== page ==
The Kole Calhoun Era Begins (Maybe)
Mar 11, 2012; Goodyear, AZ, USA; Los Angeles Angels right fielder Kole Calhoun (77) following a double during the second inning against the Cincinnati Reds at Goodyear Ballpark. Mandatory Credit: Christopher Hanewinckel-USA TODAY Sports
With the news of Albert Pujols going on the disabled list, the Angels called up 25-year old left-handed hitting outfielder Kole Calhoun to replace Pujols spot on the roster.
Cue Angels fans rejoicing:
Calhoun has been red hot all season for the Triple-A SLC Bees putting up an OPS of 1.047 along with 12 home runs in 59 games this season. With Peter Bourjos injured and the light-hitting J.B. Shuck taking his place in the outfield, the Angels blogosphere has been pining for some spark which at first glance seemingly could come from Calhoun.
Instead the Angels signed Brad Hawpe and assigned him to the 25-man roster. Then they picked up Collin Cowgill off waivers and after a short six game stint in Triple-A brought him up as well. Meanwhile Calhoun continued to rake in Triple-A.
Now with the Angels season all but done and Pujols possibly out for the season, Calhoun gets his chance to prove his worth in the big leagues. So what can we expect from him?
It’s important to note that the Pacific Coast League is notorious for inflating offensive numbers. Angels fans will recall Brandon Wood and Dallas McPherson‘s success in Triple-A and at the same time recall the failure to produce in the big leagues. Can Calhoun break through the mirage of inflated Triple A stat lines?
At first glance, the smart answer would be that it’s unlikely. Both Wood and McPherson were more highly touted prospects than Calhoun has ever been. And Calhoun’s cup of coffee last year where he went 2 for 23 doesn’t inspire much more hope. Yet, the possibility that Calhoun’s offensive numbers are, at least, partially for real is still possible. As John Sickels noted last year over at Minor League Ball, Calhoun might be a sleeper worth paying attention to:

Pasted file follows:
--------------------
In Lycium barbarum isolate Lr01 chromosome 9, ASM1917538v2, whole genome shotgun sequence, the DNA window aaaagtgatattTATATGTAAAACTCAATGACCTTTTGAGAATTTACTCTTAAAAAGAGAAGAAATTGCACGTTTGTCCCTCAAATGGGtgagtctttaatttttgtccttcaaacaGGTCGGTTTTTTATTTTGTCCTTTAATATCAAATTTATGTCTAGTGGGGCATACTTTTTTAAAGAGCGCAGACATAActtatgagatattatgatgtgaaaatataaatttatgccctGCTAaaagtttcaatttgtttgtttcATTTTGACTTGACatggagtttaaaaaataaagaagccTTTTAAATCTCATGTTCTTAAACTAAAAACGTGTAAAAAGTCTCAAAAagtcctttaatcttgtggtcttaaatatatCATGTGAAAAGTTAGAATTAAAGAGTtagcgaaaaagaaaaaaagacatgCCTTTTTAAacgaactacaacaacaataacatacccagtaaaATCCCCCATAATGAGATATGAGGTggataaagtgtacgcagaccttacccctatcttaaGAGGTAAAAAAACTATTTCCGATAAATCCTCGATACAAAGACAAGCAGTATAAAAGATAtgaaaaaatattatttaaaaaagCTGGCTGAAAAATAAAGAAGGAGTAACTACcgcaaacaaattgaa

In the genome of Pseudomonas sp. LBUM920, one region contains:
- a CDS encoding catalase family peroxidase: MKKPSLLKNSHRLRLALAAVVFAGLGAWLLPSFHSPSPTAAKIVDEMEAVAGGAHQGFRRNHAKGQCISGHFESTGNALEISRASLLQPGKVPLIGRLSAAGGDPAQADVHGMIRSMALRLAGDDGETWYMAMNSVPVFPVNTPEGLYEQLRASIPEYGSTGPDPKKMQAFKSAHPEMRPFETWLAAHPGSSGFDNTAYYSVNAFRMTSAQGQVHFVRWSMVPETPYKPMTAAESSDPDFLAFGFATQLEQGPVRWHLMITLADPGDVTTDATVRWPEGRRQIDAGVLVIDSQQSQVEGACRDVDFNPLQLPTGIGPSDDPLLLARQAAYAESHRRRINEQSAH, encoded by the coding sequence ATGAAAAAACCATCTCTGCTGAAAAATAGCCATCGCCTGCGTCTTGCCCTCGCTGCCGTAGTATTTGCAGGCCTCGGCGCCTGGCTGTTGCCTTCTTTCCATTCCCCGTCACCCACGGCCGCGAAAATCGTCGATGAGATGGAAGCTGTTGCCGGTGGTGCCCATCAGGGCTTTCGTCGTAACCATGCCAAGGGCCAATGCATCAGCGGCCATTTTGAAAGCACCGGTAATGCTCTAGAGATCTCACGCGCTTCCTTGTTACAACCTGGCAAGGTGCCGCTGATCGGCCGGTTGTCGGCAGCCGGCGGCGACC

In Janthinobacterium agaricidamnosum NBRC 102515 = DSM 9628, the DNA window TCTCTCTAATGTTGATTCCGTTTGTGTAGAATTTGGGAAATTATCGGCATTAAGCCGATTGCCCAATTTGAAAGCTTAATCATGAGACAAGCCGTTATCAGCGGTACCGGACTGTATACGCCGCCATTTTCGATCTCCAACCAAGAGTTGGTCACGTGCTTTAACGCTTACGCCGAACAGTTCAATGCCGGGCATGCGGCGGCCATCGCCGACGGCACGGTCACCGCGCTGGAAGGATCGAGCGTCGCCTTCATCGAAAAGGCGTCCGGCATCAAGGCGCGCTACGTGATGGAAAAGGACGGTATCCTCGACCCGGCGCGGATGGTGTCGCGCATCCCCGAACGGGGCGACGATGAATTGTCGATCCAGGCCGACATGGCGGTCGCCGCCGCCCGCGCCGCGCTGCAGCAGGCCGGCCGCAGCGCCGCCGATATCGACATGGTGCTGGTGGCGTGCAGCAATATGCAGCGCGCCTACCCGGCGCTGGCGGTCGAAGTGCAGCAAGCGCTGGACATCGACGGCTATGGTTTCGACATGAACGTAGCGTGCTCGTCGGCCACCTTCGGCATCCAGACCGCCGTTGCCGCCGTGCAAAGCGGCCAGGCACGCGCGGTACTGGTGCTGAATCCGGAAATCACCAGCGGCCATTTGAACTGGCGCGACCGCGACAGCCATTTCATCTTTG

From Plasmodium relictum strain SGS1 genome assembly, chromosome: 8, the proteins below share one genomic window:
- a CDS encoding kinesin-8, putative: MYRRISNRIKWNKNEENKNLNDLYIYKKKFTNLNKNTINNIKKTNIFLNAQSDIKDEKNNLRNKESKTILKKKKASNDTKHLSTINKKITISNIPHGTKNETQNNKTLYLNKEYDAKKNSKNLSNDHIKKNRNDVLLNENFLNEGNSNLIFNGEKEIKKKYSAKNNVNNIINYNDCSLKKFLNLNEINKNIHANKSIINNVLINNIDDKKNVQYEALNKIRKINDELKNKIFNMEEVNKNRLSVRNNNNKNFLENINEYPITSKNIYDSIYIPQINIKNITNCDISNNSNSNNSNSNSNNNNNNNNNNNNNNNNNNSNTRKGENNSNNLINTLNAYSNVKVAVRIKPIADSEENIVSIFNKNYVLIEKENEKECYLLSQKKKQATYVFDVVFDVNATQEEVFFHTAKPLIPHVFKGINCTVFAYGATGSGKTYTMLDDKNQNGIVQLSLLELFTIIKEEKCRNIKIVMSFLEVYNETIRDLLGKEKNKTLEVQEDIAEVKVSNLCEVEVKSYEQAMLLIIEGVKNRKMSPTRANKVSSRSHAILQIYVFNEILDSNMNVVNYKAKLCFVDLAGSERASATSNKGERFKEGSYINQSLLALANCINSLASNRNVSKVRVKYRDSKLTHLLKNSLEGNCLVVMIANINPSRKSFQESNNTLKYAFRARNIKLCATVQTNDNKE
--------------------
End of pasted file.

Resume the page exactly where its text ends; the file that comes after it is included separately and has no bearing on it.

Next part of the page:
"A 5-10, 200 pound left-handed hitter and thrower, the 24-year-old Calhoun lacks premium running speed and athleticism. What he does have is physical strength, along with a good feel for the strike zone and solid hitting skills. So far he hasn’t found any level of college or professional pitching that he can’t adapt to, although it is true that his leagues have been friendly for hitting. On defense, Calhoun’s best attribute is a strong throwing arm. His running speed doesn’t impress, but he has great instincts and the Angels have been willing to give him some playing time in center field."
Even so, Angels fans should temper their expectations. After all, Calhoun might not receive much playing time as it is. Brad Hawpe and J.B. Shuck can also play outfield and are also left-handed hitters. And when Peter Bourjos returns from the disabled list, that will leave the Angels with a surplus of outfielders who hit from the left side. Between Shuck, Hawpe (and Cowgill who is hits from the right-side), Calhoun is the only one who could be sent to Triple-A without going on waivers first. If the Angels want to keep Calhoun on the roster, they would have to run the risk of letting another team pick up Hawpe, Cowgill or Shuck. While neither player is crushing off the bench, they do offer value. Hawpe can play first base which is even more important now that Pujols might be out for the season. While Cowgill offers a right-handed hitting outfielder off the bench.
To keep a spot on the bench Calhoun would need to crush. And whether he will even be given the opportunity is questionable. And even if he does, he wouldn’t get regular playing time with the return of Bourjos. So what would be more important for an Angels team that is out of contention: letting Calhoun warm the bench and get a few pinch-hits a week or for him to get regular playing time at plate appearances in Salt Lake?
But we’re all getting ahead of ourselves. Calhoun has just been called up and hasn’t even had a plate appearance yet. For now, Calhoun is free from Triple-A and has a spot on the roster…finally. Let the Kole Calhoun-era begin.